Posted by Jesse Shayne on November 07, 2016 at 1:39 PM
Around the country, an increasing number of voters are registering as independents. Should they still have a say in who party nominees should be?
That question is being debated now in Colorado. A pair of measures on Tuesday's ballot would alter the state's primary elections, allowing unaffiliated voters -- who now outnumber Democrats and Republicans in the state -- to participate.
"If taxpaying citizens are going to pay for the cost of elections, they should have a say in them as well," said Jessie Koerner, spokeswoman for Let Colorado Vote, the group backing the measures.
With just over half the states keeping their primaries closed to only those registered with the relevant party, Colorado may not be the last state to revisit this issue.
Both major state parties in Colorado oppose the measures, arguing that the business of nominating candidates is central to the mission of a party and shouldn't be interfered with by people who are not affiliated with it.
"It's like saying the Mormon Church will get to choose who is going to be the Pope or allowing [New England Patriots coach] Bill Belichick to decide who's going to be the quarterback for the Denver Broncos," argued Ted Harvey, a former GOP state senator, during a public radio debate in September.
The U.S. Supreme Court has ruled that parties have First Amendment rights of association that allow only their members to choose their officers and nominees. In 1999, the court struck down a California measure that allowed primary voters to choose candidates regardless of party. That measure, wrote Justice Antonin Scalia, "forces political parties to ... have their nominees, and hence their positions, determined by those who, at best, have refused to affiliate with the party, and, at worst, have expressly affiliated with a rival."
Colorado limits initiatives to a single issue, so a pair of related ideas were split into separate ballot measures. Proposition 107 would require Colorado to hold presidential primaries, rather than relying on party caucuses and district conventions.
Proposition 108, which would apply to all partisan elections, would let unaffiliated voters participate in either Democratic or Republican primaries. They would have to stick to choosing candidates from one party or the other on a single ballot.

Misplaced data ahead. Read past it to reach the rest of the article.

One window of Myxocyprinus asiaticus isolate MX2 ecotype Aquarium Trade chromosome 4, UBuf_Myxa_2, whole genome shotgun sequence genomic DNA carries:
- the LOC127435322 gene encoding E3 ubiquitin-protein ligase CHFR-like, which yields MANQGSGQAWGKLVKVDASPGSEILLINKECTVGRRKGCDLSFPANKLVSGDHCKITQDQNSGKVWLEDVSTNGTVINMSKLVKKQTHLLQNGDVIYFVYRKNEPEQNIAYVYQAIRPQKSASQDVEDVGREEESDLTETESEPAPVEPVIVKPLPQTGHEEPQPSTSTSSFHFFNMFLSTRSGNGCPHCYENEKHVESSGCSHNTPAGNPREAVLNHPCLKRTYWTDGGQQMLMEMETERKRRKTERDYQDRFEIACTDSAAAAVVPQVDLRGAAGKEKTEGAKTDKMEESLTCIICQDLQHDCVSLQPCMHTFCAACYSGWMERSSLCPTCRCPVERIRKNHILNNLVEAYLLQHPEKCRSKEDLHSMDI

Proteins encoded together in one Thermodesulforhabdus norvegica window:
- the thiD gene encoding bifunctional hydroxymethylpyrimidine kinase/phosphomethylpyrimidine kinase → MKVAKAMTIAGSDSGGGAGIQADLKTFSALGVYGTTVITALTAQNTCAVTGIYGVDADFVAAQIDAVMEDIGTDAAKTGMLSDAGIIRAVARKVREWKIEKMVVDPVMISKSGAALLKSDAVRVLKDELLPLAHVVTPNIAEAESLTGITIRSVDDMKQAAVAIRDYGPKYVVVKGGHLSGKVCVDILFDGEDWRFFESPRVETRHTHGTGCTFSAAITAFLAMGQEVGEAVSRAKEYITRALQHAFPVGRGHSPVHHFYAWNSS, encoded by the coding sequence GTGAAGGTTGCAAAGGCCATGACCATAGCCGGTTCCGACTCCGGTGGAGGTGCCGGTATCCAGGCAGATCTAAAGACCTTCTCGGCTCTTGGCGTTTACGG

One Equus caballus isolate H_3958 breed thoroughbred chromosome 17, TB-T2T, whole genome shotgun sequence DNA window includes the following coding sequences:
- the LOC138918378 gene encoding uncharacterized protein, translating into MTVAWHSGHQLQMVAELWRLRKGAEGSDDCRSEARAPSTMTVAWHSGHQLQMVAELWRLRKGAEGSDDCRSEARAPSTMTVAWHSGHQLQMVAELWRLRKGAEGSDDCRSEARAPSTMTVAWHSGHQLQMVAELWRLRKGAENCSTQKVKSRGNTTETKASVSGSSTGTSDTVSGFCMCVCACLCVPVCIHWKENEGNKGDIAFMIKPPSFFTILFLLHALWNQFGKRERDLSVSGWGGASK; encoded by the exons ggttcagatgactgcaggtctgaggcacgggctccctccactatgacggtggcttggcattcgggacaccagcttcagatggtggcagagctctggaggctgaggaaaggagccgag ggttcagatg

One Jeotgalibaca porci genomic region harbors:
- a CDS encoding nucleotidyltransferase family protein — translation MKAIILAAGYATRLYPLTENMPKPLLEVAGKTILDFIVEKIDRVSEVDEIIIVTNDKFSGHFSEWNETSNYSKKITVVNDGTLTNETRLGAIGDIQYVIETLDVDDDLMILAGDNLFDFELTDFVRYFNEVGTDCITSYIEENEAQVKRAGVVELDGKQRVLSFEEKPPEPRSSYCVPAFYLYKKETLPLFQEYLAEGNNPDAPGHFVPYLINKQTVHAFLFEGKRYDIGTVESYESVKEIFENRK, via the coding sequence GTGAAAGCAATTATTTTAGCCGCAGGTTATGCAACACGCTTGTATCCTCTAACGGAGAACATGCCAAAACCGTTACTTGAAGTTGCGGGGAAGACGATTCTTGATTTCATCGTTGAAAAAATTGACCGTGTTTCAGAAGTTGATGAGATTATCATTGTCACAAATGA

The Colorado measure would allow parties to close off their nomination process by holding assemblies or conventions instead of primaries. However, the measure would require a three-quarters vote of a party's state central committee to approve such a move.
Among the 20 states that already have open presidential primaries, a few only let independents vote in Democratic primaries. In contrast to presidential primaries, GOP congressional primaries are open in several states, while Democratic congressional primaries are limited to that party's registered voters.
Democratic Gov. John Hickenlooper supports the measures, saying they'll increase participation in the political process. Better decisions are made when the maximum number of people participate in democracy, said Kelly Brough, president of the Denver Metro Chamber of Commerce, which backs the measures.
"We have seen how extremes, whether on the right or left, have kept us from making progress," said Brough. "If you could engage unaffiliated voters, you could reward politicians who compromise and find solutions on these issues, instead of people being penalized for working across the aisle."
Forcing politicians to moderate their stances by having to appeal to a broader pool of voters has been the motivation behind electoral changes in other states. In California and Washington state, for example, voters approved ballot measures that created top-two primary systems. That means that, regardless of their party affiliation, the first and second place candidates face off in the general election. As a result, California's U.S. Senate race this year features two Democrats, while Washington's contest for state treasurer has come down to two Republicans..
But academic research suggests that such changes have done little to moderate the behavior of politicians in office, said Kyle Saunders, a political scientist at Colorado State University. There are other incentives in the system that keep politics polarized, such as free-spending outside groups that tend to be highly ideological.
It may sound counterintuitive, Saunders suggested, but strengthening the role of parties could actually help moderate politics. State parties tend to be less polarizing than groups such as super PACs because they have to worry about long-term results and the reputation of the party's brand for more than a single election cycle.
Saunders conceded that the argument in favor of the propositions -- that they would empower more people -- is "very appealing." Especially since Colorado has more than 1 million unaffiliated voters.
Public polls testing support for the measures have only been conducted in limited jurisdictions. Let Colorado Vote has raised more than $4 million, including $1.4 million from health-care executive Kent Thiry. The main opposition group, the Citizens for Integrity Issue Committee, has raised about $70,000, with more than half its funds coming from the Service Employees International Union.